A Composer's Adventures

Buttons and Panels

Gandhi

How can you adjust emotionally to difficult people in a work setting? Such moments can occur between conductor and player or between two musicians in rehearsal to the point of interfering with the performance. Musicians are by nature sensitive people, particularly prone to being affected by conflicts. Maybe that led me to study neuro linguistic programming many years ago, and I have included it in my workshops ever since. I teach that no one can create an emotion or thought in you unless you invite them in. Someone might be rude or insulting to you, but how you react is your choice.

How is that done? I like to imagine that people have a breastplate with a row of buttons they can push to control their emotions. With friends and loved ones there is usually no need to guard your emotions, so the panel is open. You expect that privilege to be respected. If things go awry, a mental command can close the panel to remove the heat of the situation for all concerned. Only the individual has access to those buttons, nobody else.

An example of how it works: Once I was conducting a short opera of mine and one of the singers didn’t like what I asked for, so he rained insults on me, saying I didn’t know what I was doing. I slammed my panel closed fast, so he couldn’t get access to my buttons. When he finished, I calmly told him what I wanted and he simmered down.

Afterward another singer said, “How could you keep your cool when he was yelling at you like that?” By using my panel of buttons, the irate singer suddenly seemed like a stranger. I had closed him out of my emotional range. My detachment allowed me to hear what he was saying, so I understood what was bothering him and could explain what I wanted and why.

With a little practice, everyone can exercise this ‘panel control’ and maintain their emotional balance. It is especially helpful when working with others in a demanding performance setting like a symphony orchestra or other professional pressure cooker. The ability to keep a cool and rational head can be learned in more ways than one, but the panel control is a skill that is easy to understand and use. You can probably think of people, especially leaders you admire, for maintaining their balance when criticized. With this recipe, you too can do it.

NealC

5 Comments

  1. It is a challenge Michael. I am always careful to have non-competitive and sensitive players in my groups. This is just as important as musical prowess to me. Openness and supportive attitudes on the bandstand make for an emotionally uplifting performance.

    Often, of course, you don’t get to choose who you work with or how someone will react to a ‘train smash’ so emotional detachment is very important. Why can’t that be a subject in schools? Thank you for addressing this vital life-skill.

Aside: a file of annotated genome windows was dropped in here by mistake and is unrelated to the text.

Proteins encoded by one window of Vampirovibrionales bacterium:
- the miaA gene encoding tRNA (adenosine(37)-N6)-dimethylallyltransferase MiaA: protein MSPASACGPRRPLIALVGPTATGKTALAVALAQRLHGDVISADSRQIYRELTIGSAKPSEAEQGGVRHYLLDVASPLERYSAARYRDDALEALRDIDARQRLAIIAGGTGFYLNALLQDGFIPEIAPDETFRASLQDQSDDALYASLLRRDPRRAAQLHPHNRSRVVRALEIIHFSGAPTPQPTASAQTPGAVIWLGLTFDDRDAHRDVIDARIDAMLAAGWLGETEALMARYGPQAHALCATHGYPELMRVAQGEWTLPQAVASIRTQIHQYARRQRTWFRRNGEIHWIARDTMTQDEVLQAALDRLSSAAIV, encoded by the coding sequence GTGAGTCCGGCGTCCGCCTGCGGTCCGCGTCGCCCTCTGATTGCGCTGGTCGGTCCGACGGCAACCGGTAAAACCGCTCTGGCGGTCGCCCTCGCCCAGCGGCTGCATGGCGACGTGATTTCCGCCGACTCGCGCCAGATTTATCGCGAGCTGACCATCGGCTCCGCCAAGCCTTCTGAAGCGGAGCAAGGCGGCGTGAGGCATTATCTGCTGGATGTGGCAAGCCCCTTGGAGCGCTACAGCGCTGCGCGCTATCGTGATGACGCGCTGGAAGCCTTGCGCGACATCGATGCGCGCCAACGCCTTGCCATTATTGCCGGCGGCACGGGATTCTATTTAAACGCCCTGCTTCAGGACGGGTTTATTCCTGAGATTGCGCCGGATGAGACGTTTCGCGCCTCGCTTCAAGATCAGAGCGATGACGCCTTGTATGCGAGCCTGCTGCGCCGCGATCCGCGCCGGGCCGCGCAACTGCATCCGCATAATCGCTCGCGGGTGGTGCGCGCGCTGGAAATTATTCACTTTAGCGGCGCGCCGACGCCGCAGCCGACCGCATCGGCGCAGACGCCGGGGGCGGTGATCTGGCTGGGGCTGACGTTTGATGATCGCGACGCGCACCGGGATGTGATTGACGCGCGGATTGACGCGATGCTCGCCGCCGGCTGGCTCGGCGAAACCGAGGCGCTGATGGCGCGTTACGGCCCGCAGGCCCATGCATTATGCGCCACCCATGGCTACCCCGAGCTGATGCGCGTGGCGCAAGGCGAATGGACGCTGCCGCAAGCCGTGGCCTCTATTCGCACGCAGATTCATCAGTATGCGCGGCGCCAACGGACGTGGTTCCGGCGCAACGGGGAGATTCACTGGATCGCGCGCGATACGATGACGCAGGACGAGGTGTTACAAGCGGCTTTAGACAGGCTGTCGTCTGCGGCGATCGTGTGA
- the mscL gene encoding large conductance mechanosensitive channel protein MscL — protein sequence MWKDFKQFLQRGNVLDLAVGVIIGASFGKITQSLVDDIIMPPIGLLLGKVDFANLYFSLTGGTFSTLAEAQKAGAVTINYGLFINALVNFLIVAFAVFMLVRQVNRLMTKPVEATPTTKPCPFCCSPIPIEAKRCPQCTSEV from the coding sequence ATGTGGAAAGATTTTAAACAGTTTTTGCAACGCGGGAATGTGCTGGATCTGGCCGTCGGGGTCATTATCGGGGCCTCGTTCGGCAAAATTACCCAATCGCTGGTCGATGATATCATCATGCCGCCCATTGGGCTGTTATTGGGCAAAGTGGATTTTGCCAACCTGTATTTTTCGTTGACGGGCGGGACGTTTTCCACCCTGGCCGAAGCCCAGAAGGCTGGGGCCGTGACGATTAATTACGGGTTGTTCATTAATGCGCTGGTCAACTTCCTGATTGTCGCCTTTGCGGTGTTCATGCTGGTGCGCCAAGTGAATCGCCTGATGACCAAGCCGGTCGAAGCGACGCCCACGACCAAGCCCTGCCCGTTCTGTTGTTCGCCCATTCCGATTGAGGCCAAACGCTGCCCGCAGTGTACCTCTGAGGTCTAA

2. Thanks, Bruce. Many vital subjects are not addressed in schools—basic nutrition, how to balance a budget, basic cooking skills, on and on. But I think this buttons and panels idea is very important today especially because of the rise of bullying in our schools. I’m appalled when I read about some youngster taking his or her own life because they were bullied and not realizing that they are almost inviting it when their panels are wide open.
    And, as you say, on the bandstand or in the symphony orchestra, emotional control and concentration on the music is the goal of every artist. It’s so unnecessary to let your state of mind be diverted by something so easy to avoid.

  3. Thanks for including NLP stuff on your blog. I’d like to see more of it. In your stage-fright workshop you gave actual NLP type guidance regarding the eyes. In this case, I think a little more pointed feedback would be helpful, too, since many people can’t simply close the panel, especially if the wrong buttons have been pushed. Conscious control over certain of the voluntary mechanisms can help, right?

  4. Adam, thanks for your good question. Panel control is something to think about before you need it. Be aware of the potential need for it and practice opening and closing the panel. I taught the buttons and panels idea to a group of graduate musicians and they cottoned onto it quickly. One of them emailed me a couple of weeks later say, “I’m getting very good with my panel. I have three basic settings for it—partly open, half-way open and fully open. So now before I go into a situation I anticipate the setting that will probably be best and go with that.” And of course with her kind of advance awareness she can obviously adjust the panel somewhat as needed after she enters the situation. With her kind of control she can ‘flutter-panel’, so to speak , so she can play with it somewhat while in the situation. Any technique you learn must be practiced so it becomes automatic when needed. Or set up beforehand as she does.

  5. Adam, An afterthought to my remark above is this: sometimes you can be caught off guard with your panel wide open and someone gets into your buttons. What to do then? I do what I call ‘A New Now,’ which is also what I would do if I made a mistake in performance: make a slight physical shift and think, “A new now.” this puts you into your next now and leaves the old now behind. The physical shift helps to mark the new now since you are no longer the person you were in the previous now.
    That physical shift can also be the action of stepping into your personal Circle of Excellence, an imagined circle about one meter in diameter in which you are at your very best. Of course, the Circle needs to be practiced (reviewing times when you were at your excellent best) so it’s always there when you need it.

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